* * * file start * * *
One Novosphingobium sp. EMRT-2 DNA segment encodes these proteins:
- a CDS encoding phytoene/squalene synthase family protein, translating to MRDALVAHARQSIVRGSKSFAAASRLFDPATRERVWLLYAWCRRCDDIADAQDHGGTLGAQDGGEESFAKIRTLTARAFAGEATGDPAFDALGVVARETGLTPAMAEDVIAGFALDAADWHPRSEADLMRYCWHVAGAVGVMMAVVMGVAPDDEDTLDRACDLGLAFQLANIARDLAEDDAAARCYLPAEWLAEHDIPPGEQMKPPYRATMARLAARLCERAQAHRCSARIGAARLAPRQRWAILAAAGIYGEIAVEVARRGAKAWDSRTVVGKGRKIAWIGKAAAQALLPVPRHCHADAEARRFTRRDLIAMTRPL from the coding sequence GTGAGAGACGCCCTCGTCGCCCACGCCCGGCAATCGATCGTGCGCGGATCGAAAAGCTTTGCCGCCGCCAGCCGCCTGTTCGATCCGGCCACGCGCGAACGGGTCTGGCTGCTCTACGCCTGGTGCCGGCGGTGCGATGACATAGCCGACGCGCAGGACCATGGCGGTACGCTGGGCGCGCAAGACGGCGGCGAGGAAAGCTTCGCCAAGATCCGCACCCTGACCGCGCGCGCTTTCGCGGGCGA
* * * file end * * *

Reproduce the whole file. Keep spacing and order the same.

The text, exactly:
One Novosphingobium sp. EMRT-2 DNA segment encodes these proteins:
- a CDS encoding phytoene/squalene synthase family protein, translating to MRDALVAHARQSIVRGSKSFAAASRLFDPATRERVWLLYAWCRRCDDIADAQDHGGTLGAQDGGEESFAKIRTLTARAFAGEATGDPAFDALGVVARETGLTPAMAEDVIAGFALDAADWHPRSEADLMRYCWHVAGAVGVMMAVVMGVAPDDEDTLDRACDLGLAFQLANIARDLAEDDAAARCYLPAEWLAEHDIPPGEQMKPPYRATMARLAARLCERAQAHRCSARIGAARLAPRQRWAILAAAGIYGEIAVEVARRGAKAWDSRTVVGKGRKIAWIGKAAAQALLPVPRHCHADAEARRFTRRDLIAMTRPL from the coding sequence GTGAGAGACGCCCTCGTCGCCCACGCCCGGCAATCGATCGTGCGCGGATCGAAAAGCTTTGCCGCCGCCAGCCGCCTGTTCGATCCGGCCACGCGCGAACGGGTCTGGCTGCTCTACGCCTGGTGCCGGCGGTGCGATGACATAGCCGACGCGCAGGACCATGGCGGTACGCTGGGCGCGCAAGACGGCGGCGAGGAAAGCTTCGCCAAGATCCGCACCCTGACCGCGCGCGCTTTCGCGGGCGA